The importance of healthy daily habits for pain relief

May 6, 2020

man going on a daily walk outside with his dogWhen you are living with chronic pain, going to the gym or attending a yoga class can seem daunting. While doing these things is simple for many people, for others, it’s complicated and anxiety-inducing. Getting dressed, leaving the house, driving, interacting with others, and physical movement may be too much if you have chronic pain.

However, we know that the more active your lifestyle is, the better. It’s a very effective way to help manage pain and stay healthy. Sometimes small, daily habits can add up and make a big difference in eventually achieving larger goals. 

Daily habits for pain management

Whether you are suffering from back pain, joint pain, fibromyalgia, arthritis, migraines, or other conditions, focusing on a few daily habits and lifestyle changes can have a significant effect on your overall pain level and well-being.

Move your body. Going for a walk or stretching is probably the last thing you want to do when you are suffering from back, knee, or other forms of pain. But a sedentary lifestyle can make pain worse and increase your risk of developing other serious health problems. When you do not exercise, muscles get weaker, which may cause you to suffer from even more pain. Ask your doctor what kinds of aerobic exercises are appropriate for you, and remember that all forms of movement count. Activities such as walking to the mailbox, vacuuming the house, playing outside with your kids, and walking your dog throughout the day can make a big difference.

Connect with others. For some, dealing with chronic pain leads to isolation and loneliness, both of which can lead to depression. To avoid this, stay connected with people however you can. Leave the house for coffee dates, meet friends at the park, and attend events as you are able. If you are not able to get out as much, be sure you are talking on the phone, texting, or keeping up with people on social media so you don’t feel alone in your struggles and successes. 

Focus on what you eat. Cooking a healthy meal can be too overwhelming for some people with chronic pain. But healthy options that don’t require much preparation are available, such as fruits, vegetables, and whole grains that fit in with an anti-inflammatory diet. This might mean nuts to snack on, whole grain bread for toast, already washed and cut up fruit, and ready to eat vegetables. These types of foods will help keep your body strong and help boost your defenses against pain. If you need assistance, ask a friend or family member to help you with shopping and simple food prep so you have what you need without having to resort to junk food or fast food.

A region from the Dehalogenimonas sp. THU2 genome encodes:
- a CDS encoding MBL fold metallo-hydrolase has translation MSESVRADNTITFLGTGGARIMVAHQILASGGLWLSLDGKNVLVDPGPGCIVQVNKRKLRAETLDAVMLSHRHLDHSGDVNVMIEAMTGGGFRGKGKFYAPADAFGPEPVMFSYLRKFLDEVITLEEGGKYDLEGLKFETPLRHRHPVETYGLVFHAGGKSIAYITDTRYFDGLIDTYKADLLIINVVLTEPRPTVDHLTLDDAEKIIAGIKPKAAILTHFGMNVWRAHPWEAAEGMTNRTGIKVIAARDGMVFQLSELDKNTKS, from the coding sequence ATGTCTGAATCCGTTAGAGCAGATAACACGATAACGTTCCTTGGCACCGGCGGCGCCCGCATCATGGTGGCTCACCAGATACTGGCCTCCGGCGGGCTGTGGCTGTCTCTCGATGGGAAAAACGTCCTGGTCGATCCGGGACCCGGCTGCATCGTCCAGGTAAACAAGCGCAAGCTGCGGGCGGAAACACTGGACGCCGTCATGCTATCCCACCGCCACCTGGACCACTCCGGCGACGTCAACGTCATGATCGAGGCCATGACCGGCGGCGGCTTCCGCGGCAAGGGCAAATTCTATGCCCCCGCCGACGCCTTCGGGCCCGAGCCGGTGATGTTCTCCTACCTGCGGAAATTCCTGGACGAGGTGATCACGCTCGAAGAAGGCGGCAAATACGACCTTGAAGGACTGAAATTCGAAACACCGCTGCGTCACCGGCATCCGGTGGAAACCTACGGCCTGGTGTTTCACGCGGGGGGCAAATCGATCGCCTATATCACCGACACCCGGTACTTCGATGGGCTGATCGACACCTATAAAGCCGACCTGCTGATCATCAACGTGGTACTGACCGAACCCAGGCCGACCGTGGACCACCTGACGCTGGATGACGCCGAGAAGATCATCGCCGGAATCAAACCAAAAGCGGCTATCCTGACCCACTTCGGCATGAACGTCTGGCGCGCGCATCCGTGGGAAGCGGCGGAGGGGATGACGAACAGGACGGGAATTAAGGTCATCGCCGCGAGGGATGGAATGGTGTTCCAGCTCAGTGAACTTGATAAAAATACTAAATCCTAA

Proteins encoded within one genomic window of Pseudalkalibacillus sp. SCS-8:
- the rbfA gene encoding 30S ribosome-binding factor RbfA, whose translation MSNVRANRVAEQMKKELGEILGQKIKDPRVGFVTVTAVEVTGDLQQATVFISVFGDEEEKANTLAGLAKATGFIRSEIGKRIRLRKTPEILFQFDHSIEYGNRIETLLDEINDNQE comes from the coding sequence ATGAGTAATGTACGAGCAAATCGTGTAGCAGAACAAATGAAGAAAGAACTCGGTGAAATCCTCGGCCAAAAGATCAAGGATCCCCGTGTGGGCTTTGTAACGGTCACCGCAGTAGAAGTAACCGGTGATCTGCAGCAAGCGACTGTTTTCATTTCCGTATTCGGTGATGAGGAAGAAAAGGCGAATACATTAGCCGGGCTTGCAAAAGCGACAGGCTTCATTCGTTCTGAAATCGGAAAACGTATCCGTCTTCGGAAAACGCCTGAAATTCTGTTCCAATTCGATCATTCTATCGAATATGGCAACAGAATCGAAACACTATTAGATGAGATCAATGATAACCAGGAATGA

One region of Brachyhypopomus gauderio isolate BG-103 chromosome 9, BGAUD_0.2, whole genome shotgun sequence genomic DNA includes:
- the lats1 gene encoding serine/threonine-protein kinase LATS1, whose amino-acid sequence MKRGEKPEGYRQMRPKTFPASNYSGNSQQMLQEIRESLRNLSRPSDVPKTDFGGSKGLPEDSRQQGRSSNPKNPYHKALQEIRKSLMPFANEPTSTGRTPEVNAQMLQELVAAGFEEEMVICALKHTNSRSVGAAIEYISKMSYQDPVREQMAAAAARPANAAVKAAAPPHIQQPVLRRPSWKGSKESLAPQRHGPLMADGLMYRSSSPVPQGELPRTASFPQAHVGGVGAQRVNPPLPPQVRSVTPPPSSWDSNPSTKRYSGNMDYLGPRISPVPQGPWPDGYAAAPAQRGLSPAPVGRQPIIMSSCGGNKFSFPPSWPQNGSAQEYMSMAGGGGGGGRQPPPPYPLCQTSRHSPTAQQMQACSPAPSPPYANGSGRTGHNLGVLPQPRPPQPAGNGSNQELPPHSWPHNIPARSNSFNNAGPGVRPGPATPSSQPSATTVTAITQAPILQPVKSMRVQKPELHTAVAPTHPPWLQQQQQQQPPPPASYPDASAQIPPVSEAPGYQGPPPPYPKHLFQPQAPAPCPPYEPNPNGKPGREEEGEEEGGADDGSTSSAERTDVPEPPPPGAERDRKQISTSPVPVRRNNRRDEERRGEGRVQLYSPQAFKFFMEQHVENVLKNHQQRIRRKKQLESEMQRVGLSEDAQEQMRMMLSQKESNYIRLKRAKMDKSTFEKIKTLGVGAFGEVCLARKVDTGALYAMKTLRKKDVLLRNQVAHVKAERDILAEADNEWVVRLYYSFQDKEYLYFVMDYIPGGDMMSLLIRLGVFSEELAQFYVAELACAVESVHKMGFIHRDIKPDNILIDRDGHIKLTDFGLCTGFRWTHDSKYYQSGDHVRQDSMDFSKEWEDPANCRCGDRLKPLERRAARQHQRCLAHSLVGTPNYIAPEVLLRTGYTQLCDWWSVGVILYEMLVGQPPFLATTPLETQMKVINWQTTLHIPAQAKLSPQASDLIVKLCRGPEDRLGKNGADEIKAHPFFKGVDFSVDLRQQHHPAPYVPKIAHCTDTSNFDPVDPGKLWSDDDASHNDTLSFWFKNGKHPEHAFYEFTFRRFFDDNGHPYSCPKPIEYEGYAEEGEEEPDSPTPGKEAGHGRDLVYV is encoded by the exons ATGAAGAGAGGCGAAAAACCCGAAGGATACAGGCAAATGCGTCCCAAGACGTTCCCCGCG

Know when it’s time to rest. As discussed, staying active is crucial if you have chronic pain. However, there is a fine balance. Doing too much can make you overly tired or make pain symptoms worse. It’s important to find the right daily mix of rest and activity. For you, this may mean making time for people and activities that boost your spirits and make you feel better. And it may mean saying no to those people or activities that are more draining.

Regularly take notes about your pain. Not only will this help keep you busy, but a pain journal can be a huge help to your doctor. Keep track of your daily pain by recording a pain score between 1 and 10 at the end of every day. Take notes about the activities you did that day and how you felt while doing them. Write down thoughts about what you ate and how you felt afterwards. Bring your notes to share with your doctor the next time you have an appointment

All of these daily habits can help you feel like you are more in control of your chronic pain. This feeling alone can go a long way in boosting moods, attitudes, and outlooks.